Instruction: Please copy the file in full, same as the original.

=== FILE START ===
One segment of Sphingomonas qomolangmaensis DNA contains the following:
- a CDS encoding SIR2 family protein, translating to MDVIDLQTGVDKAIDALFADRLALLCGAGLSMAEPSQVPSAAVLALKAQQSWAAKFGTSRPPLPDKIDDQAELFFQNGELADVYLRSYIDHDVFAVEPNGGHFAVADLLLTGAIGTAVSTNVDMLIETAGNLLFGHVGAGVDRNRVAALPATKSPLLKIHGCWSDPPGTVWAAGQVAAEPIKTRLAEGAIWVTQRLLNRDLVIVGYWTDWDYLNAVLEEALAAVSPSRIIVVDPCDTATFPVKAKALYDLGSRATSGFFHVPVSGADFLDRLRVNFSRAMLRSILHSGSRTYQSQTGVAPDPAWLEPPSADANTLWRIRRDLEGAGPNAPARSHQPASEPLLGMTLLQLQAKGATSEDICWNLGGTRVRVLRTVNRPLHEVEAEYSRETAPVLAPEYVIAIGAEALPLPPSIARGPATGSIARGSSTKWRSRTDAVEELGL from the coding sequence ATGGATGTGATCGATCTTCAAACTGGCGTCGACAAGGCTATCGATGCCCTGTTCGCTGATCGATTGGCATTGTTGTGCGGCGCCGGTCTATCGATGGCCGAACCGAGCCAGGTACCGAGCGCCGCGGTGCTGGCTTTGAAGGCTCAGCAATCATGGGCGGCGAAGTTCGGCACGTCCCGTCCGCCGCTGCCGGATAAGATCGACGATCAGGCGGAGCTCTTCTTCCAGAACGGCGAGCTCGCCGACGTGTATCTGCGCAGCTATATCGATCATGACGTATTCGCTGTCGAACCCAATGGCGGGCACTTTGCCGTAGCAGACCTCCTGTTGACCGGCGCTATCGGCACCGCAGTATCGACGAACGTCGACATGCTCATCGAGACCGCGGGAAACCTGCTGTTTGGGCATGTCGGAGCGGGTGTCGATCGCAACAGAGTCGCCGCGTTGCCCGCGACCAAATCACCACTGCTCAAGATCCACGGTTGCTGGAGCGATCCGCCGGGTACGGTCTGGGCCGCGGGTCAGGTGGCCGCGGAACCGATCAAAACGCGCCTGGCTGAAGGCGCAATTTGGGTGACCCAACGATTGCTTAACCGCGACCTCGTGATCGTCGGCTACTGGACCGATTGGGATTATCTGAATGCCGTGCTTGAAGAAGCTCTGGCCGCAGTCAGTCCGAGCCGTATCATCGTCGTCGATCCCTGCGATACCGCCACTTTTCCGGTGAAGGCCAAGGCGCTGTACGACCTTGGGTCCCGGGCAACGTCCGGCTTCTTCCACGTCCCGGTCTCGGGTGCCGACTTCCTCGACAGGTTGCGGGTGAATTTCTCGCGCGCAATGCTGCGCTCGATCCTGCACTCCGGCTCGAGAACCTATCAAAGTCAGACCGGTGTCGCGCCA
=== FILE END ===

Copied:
One segment of Sphingomonas qomolangmaensis DNA contains the following:
- a CDS encoding SIR2 family protein, translating to MDVIDLQTGVDKAIDALFADRLALLCGAGLSMAEPSQVPSAAVLALKAQQSWAAKFGTSRPPLPDKIDDQAELFFQNGELADVYLRSYIDHDVFAVEPNGGHFAVADLLLTGAIGTAVSTNVDMLIETAGNLLFGHVGAGVDRNRVAALPATKSPLLKIHGCWSDPPGTVWAAGQVAAEPIKTRLAEGAIWVTQRLLNRDLVIVGYWTDWDYLNAVLEEALAAVSPSRIIVVDPCDTATFPVKAKALYDLGSRATSGFFHVPVSGADFLDRLRVNFSRAMLRSILHSGSRTYQSQTGVAPDPAWLEPPSADANTLWRIRRDLEGAGPNAPARSHQPASEPLLGMTLLQLQAKGATSEDICWNLGGTRVRVLRTVNRPLHEVEAEYSRETAPVLAPEYVIAIGAEALPLPPSIARGPATGSIARGSSTKWRSRTDAVEELGL from the coding sequence ATGGATGTGATCGATCTTCAAACTGGCGTCGACAAGGCTATCGATGCCCTGTTCGCTGATCGATTGGCATTGTTGTGCGGCGCCGGTCTATCGATGGCCGAACCGAGCCAGGTACCGAGCGCCGCGGTGCTGGCTTTGAAGGCTCAGCAATCATGGGCGGCGAAGTTCGGCACGTCCCGTCCGCCGCTGCCGGATAAGATCGACGATCAGGCGGAGCTCTTCTTCCAGAACGGCGAGCTCGCCGACGTGTATCTGCGCAGCTATATCGATCATGACGTATTCGCTGTCGAACCCAATGGCGGGCACTTTGCCGTAGCAGACCTCCTGTTGACCGGCGCTATCGGCACCGCAGTATCGACGAACGTCGACATGCTCATCGAGACCGCGGGAAACCTGCTGTTTGGGCATGTCGGAGCGGGTGTCGATCGCAACAGAGTCGCCGCGTTGCCCGCGACCAAATCACCACTGCTCAAGATCCACGGTTGCTGGAGCGATCCGCCGGGTACGGTCTGGGCCGCGGGTCAGGTGGCCGCGGAACCGATCAAAACGCGCCTGGCTGAAGGCGCAATTTGGGTGACCCAACGATTGCTTAACCGCGACCTCGTGATCGTCGGCTACTGGACCGATTGGGATTATCTGAATGCCGTGCTTGAAGAAGCTCTGGCCGCAGTCAGTCCGAGCCGTATCATCGTCGTCGATCCCTGCGATACCGCCACTTTTCCGGTGAAGGCCAAGGCGCTGTACGACCTTGGGTCCCGGGCAACGTCCGGCTTCTTCCACGTCCCGGTCTCGGGTGCCGACTTCCTCGACAGGTTGCGGGTGAATTTCTCGCGCGCAATGCTGCGCTCGATCCTGCACTCCGGCTCGAGAACCTATCAAAGTCAGACCGGTGTCGCGCCA